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Composite Indexes in detail

Choosing Composite Indexes
A composite index contains more than one key column. Composite indexes can provide additional advantages over single-column indexes:

*Improved selectivity

Sometimes two or more columns or expressions, each with poor selectivity, can be combined to form a composite index with higher selectivity.

*Reduced I/O

If all columns selected by a query are in a composite index, then Oracle can return these values from the index without accessing the table.

A SQL statement can use an access path involving a composite index if the statement contains constructs that use a leading portion of the index.

Note:This is no longer the case with index skip scans. See "Index Skip Scans".

A leading portion of an index is a set of one or more columns that were specified first and consecutively in the list of columns in the CREATE INDEX statement that created the index. Consider this CREATE INDEX statement:

ON table1(x, y, z);

*x, xy, and xyz combinations of columns are leading portions of the index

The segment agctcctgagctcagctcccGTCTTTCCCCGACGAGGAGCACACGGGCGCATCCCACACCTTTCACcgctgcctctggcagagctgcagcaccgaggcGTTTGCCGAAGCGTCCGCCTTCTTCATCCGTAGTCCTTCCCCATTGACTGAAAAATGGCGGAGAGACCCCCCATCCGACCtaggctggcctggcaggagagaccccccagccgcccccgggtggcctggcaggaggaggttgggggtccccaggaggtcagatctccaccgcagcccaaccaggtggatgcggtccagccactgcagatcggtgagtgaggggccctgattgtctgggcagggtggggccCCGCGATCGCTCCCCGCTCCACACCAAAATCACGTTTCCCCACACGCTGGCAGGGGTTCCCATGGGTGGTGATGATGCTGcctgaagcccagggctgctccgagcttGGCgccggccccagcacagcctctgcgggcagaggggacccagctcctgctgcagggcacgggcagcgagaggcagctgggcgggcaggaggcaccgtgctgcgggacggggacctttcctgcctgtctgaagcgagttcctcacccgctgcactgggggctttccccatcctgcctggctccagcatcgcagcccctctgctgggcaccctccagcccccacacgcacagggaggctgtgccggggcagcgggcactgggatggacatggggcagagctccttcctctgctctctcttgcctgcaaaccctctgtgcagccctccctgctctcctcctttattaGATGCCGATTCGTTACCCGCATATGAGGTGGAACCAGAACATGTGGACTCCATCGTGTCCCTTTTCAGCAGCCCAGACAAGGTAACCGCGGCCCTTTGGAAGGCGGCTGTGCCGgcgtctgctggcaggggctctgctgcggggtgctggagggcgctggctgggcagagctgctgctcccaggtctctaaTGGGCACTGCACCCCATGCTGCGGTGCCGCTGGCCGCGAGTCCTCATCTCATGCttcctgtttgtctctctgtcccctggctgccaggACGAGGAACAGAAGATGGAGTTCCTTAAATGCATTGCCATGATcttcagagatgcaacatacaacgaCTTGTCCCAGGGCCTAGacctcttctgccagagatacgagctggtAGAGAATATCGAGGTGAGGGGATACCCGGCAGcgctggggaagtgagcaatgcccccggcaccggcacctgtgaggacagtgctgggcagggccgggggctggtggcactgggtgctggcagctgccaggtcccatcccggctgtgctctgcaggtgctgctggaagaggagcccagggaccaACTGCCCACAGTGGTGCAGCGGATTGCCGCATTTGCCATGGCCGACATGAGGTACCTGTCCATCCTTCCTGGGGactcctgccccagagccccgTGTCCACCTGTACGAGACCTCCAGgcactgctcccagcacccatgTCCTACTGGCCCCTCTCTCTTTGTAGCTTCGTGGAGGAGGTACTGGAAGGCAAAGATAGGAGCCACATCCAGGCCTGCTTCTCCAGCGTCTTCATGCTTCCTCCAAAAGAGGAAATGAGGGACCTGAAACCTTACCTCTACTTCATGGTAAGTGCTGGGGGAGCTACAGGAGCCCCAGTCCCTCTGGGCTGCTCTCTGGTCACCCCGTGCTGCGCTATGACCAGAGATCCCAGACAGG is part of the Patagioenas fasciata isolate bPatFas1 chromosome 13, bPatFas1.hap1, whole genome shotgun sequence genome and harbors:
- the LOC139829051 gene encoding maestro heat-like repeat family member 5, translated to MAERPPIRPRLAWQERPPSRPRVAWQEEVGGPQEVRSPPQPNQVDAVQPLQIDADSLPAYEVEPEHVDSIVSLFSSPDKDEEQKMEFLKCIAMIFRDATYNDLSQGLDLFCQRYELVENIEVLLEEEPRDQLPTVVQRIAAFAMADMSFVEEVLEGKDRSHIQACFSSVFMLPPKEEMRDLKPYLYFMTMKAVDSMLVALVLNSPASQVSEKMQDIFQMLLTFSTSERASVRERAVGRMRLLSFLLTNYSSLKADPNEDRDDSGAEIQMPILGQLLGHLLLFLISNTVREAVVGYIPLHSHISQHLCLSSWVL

*yz, y, and z combinations of columns are not leading portions of the index

Choosing Keys for Composite Indexes

Follow these guidelines for choosing keys for composite indexes:

*Consider creating a composite index on keys that are used together frequently in WHERE clause conditions combined with AND operators, especially if their combined selectivity is better than the selectivity of either key individually.

*If several queries select the same set of keys based on one or more key values, then consider creating a composite index containing all of these keys.

Of course, consider the guidelines associated with the general performance advantages and trade-offs of indexes described in the previous sections.

Ordering Keys for Composite Indexes

Follow these guidelines for ordering keys in composite indexes:

*Create the index so the keys used in WHERE clauses make up a leading portion.

*If some keys are used in WHERE clauses more frequently, then be sure to create the index so that the more frequently selected keys make up a leading portion to allow the statements that use only these keys to use the index.

*If all keys are used in the WHERE clauses equally often but the data is physically ordered on one of the keys, then place that key first in the composite index.

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